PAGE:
SPORTS

Women In Sports: Rugby Above All Sports For Burnes

Burnes was born and bred in Australia and has maternal links to Nairai, Lomaiviti, which made her eligible to play represent Fiji in rugby.
11 Jul 2020 15:19
Women In Sports: Rugby Above All Sports For Burnes
Former Fijiana XVs captain and loose head prop, Lailanie Burnes (first from left) sings the national anthem with her team-mates during the Women’s Rugby World Cup qualifier at Churchill Park, Lautoka Photo: FRU Media

Lailanie Vasemaca Burnes loves rugby more than any other sport.

Despite being ranked top three in Australia for discuss, shot put and javelin for a number of years, she never looked back when she took up the sport.

She was into athletics and also played hockey, netball, football and touch before she started playing rugby.

“I fell in love with the sport, I just enjoyed everything about it, from the comradeship between your team mates, the physicality to the game itself,” she said.

“Rugby has had such a big impact on my life, I’ve made such amazing friends, it helps me to become fit and healthy, it’s a great stress reliever after a hard day at work, it has allowed me to travel to some amazing places and touch the lives of people that I would not have had the opportunity to have done so.

“But the number one biggest change I have seen it have in my life is draw me closer to GOD and seeing the work he has done in my life and those around me through the sport.”

Burnes was born and bred in Australia and has maternal links to Nairai, Lomaiviti, which made her eligible to play represent Fiji in rugby.

The loose head prop first represented the Fijiana XVs in 2016. She is a former captain and currently holds a Level 3 coaching accreditation from World Rugby.

Not only she could be seen with a head gear on. Burnes also wears different hats.

She was a TV presenter, radio announcer and spent most her years in hospitality and tourism.

Highlight

Playing for the Fijiana for the past five years has taught her lessons but most of all creating history for women’s rugby in Fiji.

“The highlight of my playing career so far most definitely was when our team the Fijiana XVs qualified for the first time to next year’s Women’s Rugby World Cup.”

She aims to make it to the side for the 2021 Women’s RWC in New Zealand.

“On Wednesday I was blessed to have been selected with 29 other women to join Fiji’s first ever Women’s High Performance Unit for Fiji Rugby so through this platform, training and via my provincial team of Nadi.

“I am working hard towards my ultimate dream which is to represent Fiji in the Rugby World Cup.”

Challenges

Like any other sport, women are faced with many challenges on the field and especially rugby, which was long dominated by men.

“From a rugby perspective the top 3 I would have to say would be, the stigma associated with women playing a male dominated sport that were trying to be like men or must be from a particular sexual orientation just because we play rugby,” she said.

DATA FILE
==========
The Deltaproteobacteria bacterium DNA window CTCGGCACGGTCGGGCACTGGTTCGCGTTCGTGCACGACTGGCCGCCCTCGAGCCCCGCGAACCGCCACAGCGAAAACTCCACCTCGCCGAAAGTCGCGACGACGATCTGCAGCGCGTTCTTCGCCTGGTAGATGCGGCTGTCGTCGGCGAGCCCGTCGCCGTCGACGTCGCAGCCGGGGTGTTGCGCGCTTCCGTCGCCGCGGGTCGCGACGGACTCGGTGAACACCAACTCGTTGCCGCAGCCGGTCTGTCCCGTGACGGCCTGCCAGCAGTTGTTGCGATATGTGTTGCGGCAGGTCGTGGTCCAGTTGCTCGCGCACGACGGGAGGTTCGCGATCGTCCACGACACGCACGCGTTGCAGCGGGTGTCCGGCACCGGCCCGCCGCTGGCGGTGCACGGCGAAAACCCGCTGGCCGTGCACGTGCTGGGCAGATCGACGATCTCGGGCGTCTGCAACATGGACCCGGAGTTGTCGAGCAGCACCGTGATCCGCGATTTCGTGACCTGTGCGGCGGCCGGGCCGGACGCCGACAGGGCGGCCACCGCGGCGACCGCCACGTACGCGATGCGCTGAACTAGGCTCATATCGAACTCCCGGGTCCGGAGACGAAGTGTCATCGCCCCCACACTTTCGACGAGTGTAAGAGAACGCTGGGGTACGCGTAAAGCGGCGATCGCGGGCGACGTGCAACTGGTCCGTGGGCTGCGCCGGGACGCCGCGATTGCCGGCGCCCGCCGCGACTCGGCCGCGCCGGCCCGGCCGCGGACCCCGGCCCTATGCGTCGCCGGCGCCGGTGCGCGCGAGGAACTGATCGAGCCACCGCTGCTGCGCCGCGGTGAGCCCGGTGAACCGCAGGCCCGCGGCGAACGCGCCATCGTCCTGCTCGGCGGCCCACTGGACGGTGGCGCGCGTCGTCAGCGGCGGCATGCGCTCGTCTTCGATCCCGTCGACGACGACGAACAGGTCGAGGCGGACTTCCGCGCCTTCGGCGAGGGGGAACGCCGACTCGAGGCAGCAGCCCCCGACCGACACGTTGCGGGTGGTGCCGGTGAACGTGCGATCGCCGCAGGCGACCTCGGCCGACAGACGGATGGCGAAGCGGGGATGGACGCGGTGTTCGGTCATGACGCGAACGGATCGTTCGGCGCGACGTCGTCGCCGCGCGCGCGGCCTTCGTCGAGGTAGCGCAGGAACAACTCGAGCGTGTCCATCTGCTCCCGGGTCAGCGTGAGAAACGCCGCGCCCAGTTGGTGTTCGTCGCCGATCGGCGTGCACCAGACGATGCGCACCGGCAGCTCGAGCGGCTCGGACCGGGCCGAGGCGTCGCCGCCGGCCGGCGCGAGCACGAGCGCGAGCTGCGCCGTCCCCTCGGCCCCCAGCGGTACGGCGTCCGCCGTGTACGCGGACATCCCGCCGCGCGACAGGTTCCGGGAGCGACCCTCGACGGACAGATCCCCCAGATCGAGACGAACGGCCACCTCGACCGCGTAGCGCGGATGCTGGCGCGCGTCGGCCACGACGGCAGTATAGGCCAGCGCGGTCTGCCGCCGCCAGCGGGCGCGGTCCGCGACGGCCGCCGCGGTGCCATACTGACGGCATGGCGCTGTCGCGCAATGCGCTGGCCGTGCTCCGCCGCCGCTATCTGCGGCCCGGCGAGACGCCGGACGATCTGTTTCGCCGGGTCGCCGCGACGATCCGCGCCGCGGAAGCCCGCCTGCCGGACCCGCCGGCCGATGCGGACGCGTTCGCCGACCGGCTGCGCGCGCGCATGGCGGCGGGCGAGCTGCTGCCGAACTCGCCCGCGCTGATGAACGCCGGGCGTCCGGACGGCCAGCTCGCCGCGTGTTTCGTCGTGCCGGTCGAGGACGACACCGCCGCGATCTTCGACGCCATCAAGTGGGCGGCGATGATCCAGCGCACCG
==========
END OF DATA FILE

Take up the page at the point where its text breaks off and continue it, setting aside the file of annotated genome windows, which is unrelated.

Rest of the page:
“Due to the stigma there can be a lack of support from the families of girls and the general community of women ruggers.

“The lack of financial support such as sponsorship in oppose to other more “gender acceptable” sports. Whilst these may be challenging at times I’m glad to report that things are getting better,” Burnes added.

Life after rugby

“After I retire from playing rugby I’d still like to be involved in the sport by giving back to rugby, Fiji Rugby Union and Fiji.

“And as such I have put in place the pieces to achieve this in a coaching capacity where I had recently achieved my level 3 coaching accreditation in March of this year

“This enables me to be one of only 2 coaches in Fiji alongside the trailblazing Elenoa Kunatuba who has holds this accreditation.”

Burnes is also a World Rugby educator where she is involved in co- facilitating Level 1 and 2 rugby coaching courses.

Advice to young women

“I think the role of women in sports is important as it can empower not only women but men also to change their preconceived perceptions and inspire them to chase their dreams.

“My advice to younger women is to follow your heart, if you want to play rugby there are many opportunities in place now at school such as quick rip and tag rugby to provincial competitions, for those who have left school there are many clubs and provincial teams now from the Vanua championships and skipper championships so enquire, get involved and try it out. You never know you may just love it as much as I do.”

Burnes urges women to not be validated by anyone based on your gender, socio-economic background or religion.

“If you have it in yourself to go out there and try something different no matter what anyone says go and do it. Rugby is such an amazing sport, you have fun, meet wonderful lifelong friends, you become fit, healthy and have a chance to see the world doing the thing you love.”

Burnes founded the Nadi Blazers Women Rugby Club, the region’s first female team, in 2012. The club has gone on to produce a number of Fijiana sevens and 15s players.

Edited by Leone Cabenatabua

Feedback: sereana.salalo@fijisun.com.fj

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